Changing Bobbie into a woman also brings a fascinating shift in emphasis to the final section of The Ladies Who Lunch; in other productions, I’ve always felt “here’s to the girls who just watch…” is the point where Joanne moves from picking off targets to self-laceration. Here, that comes a little later, and LuPone’s Joanne is clearly including Bobbie in the “girls who just watch”, which ties neatly in to the later part of the scene where she accuses Bobbie of observing life rather than participating in it. It also slightly changes the emphasis of Being Alive, the Great Big Solo in which Bobby – usually – comes down in favour of a committed relationship. In this interpretation, it’s less about committing to a relationship than about choosing to be open to every possibility instead of watching from the sidelines. The ending of Company, to a greater or lesser extent, always feels like a bit of a cop-out – in most interpretations of the material, Being Alive is a rather more affirmative statement than the character has earned by that point, and the moment of realisation in the previous scene – “but who will I take care of?” – comes out of nowhere. Elliott’s version doesn’t entirely paper over the cracks in that section of the show, but it comes closer than most; seeing Joanne accuse Bobbie of “just watch(ing)” a couple of moments earlier – and seeing Bobbie recognise the accusation – is a minor change, but a valuable one. Another change: this Joanne, perhaps disappointingly, doesn’t make a gay pass at Bobbie, but instead offers to set Bobbie up with her husband (the line is “when are you and Larry gonna make it?”). You might expect the ick factor here to be through the roof, but actually it works: LuPone’s Joanne knows exactly what she’s doing in this scene, and it isn’t trying to set up an affair between her husband and her friend. She’s being deliberately provocative to push Bobbie into making a choice; LuPone is very good indeed on the line “I just did someone a big favour” at the end of the scene. It’s perfectly possible to play Joanne as just a loud, rich broad – plenty of people have – but LuPone (and Elliott) dont’ fall into that trap. LuPone’s Joanne is a lot cleverer than she lets on, even when she’s blind drunk.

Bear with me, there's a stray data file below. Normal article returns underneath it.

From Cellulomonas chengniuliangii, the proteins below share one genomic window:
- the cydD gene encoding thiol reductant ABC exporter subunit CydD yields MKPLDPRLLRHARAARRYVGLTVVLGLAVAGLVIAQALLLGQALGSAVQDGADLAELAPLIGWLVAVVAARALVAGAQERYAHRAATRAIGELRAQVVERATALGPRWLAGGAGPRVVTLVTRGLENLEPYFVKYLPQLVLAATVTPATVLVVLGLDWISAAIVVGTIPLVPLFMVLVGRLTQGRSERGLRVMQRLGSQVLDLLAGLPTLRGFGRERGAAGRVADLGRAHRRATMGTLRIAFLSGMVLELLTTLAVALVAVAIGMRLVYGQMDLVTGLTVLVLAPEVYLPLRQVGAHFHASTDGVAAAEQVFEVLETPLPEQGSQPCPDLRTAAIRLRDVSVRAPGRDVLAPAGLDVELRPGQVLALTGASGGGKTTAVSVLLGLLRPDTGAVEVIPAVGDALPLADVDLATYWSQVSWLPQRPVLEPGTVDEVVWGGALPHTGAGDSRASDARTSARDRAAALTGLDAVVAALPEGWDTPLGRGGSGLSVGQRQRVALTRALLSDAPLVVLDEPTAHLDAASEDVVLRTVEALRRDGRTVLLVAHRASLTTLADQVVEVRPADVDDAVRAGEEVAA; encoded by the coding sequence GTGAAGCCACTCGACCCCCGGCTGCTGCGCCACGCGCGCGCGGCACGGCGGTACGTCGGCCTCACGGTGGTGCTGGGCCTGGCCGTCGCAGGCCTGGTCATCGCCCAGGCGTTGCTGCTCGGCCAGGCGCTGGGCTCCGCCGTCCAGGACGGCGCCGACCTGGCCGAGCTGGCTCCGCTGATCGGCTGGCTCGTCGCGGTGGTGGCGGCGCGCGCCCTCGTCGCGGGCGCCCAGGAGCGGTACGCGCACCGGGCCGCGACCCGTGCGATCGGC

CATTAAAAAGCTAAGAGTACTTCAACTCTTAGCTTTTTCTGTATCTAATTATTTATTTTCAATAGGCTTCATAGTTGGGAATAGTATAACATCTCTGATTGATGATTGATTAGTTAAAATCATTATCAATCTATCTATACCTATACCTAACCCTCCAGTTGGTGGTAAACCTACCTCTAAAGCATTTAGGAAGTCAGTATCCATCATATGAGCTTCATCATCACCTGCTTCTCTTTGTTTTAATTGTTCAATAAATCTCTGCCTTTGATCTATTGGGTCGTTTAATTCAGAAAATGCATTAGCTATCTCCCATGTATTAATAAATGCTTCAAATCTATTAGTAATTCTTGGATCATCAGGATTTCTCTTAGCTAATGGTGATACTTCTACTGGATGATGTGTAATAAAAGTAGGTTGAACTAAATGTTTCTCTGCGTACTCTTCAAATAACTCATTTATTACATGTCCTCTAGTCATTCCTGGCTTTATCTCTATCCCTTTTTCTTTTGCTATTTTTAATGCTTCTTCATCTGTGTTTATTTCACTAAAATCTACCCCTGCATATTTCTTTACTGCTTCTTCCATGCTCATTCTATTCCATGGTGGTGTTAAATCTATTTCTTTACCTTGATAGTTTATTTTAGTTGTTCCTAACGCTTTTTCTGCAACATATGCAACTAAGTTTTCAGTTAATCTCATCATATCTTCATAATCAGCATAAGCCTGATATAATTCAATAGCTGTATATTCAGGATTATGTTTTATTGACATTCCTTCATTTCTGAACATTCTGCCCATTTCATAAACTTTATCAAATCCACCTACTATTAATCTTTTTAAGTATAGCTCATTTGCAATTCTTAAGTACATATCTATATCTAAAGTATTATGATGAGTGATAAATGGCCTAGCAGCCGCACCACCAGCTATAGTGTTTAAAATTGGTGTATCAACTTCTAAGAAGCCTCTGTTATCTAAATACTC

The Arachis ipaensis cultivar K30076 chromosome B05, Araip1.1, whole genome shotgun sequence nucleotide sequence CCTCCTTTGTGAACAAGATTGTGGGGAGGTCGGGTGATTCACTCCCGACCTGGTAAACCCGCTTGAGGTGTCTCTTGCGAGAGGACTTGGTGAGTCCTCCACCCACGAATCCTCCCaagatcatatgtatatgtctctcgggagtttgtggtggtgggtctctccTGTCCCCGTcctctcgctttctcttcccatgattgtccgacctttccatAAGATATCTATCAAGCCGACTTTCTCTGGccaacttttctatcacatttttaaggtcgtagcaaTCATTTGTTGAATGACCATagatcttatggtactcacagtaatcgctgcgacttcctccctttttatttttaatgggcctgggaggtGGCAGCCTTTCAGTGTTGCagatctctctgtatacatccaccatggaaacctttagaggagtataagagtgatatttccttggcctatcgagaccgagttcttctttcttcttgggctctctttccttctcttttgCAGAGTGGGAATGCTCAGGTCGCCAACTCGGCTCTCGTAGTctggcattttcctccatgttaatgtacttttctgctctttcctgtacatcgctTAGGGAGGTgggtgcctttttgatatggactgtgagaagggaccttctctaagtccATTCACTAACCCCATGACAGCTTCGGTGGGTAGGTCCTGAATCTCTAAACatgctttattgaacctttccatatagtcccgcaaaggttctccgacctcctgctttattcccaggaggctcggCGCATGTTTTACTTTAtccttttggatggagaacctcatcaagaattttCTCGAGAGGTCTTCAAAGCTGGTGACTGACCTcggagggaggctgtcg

Rosalie Craig brings real (and surprising) star presence to the role, makes perfect sense of the revised script’s conception of Bobbie as an independent woman questioning whether she’s ready for commitment, and does a gorgeous job with her songs. She’s great, but she suffers a little from the problem that has plagued nearly every man who has played the role before her: Bobby/ie is the normative figure linking a parade of supporting characters who are all basically colourfully-drawn caricatures and who get most of the show’s best lines. With the single exception of Daniel Evans in a revival at the Crucible a few years ago – a much bleaker take on both the character and the material than this production offers – Craig comes closer than anyone I’ve ever seen to creating a version of the character who doesn’t fade into the background against the supporting cast; that she doesn’t quite get there is attributable more to the writing than to anything she brings to the role. She’s wonderful – but she’s wonderful as a character who sometimes seems to exist as a series of bland feeder-lines, and that’s been a problem in every iteration of Company’s script.

As for Elliott’s staging, it’s full of surprises, and so is Bunny Christie’s set. Neon-edged rooms slide across the stage, recede into the distance, and pop up from the stage floor. People appear seemingly out of nowhere (the clever illusions are by Chris Fisher) and disappear in a split-second when your attention is directed elsewhere (watch out for the church soloist’s second and third appearances in Getting Married Today). Liam Steele’s choreography finds witty substitutions for the iconic moments from the original production – the pat-a-cake “tap-dance” in Side by Side by Side is particularly effective – and the rearranged Tick Tock ballet, a Multiplicity-inspired dream sequence in which multitudes of Bobbies contemplate marriage and motherhood with each of her three potential suitors, works very well indeed, and more than justifies its place in the show (in the original version it’s a solo dance performed by the actress who plays Kathy, and these days it’s often cut). The pace never flags, everybody understands the tone and the rhythm of the show they’re in, and the show – still in previews when I saw it – moves with a confidence that can only come from a director whose grasp of showmanship is as firm as her ability to get to the heart of a scene, or to guide the actors to the biggest laughs. This is a dazzling jewel of a revival, the work of a director, a creative team, and a cast who love the material and know how to get everything they can out of it. There are no caveats here; flipping the gender of the show’s central character was a gamble, but the gamble has more than paid off. Every word, every beat, every second of this production makes the material seem newly-minted, even if – like me – you know the show so well that you remember half the dialogue before the actors do. My only complaint – we’ve established by now that I’m picky, haven’t we? – is that nobody has announced a cast album yet. Or a movie screening. Or a Broadway transfer, because work this good deserves a longer life than twelve weeks in the West End.

And yes, of course I’m going again before it closes. I hadn’t booked a repeat visit before I saw it – as I said, I had doubts – but I have now. If you love this material as much as I do, you’ll need to see this more than once.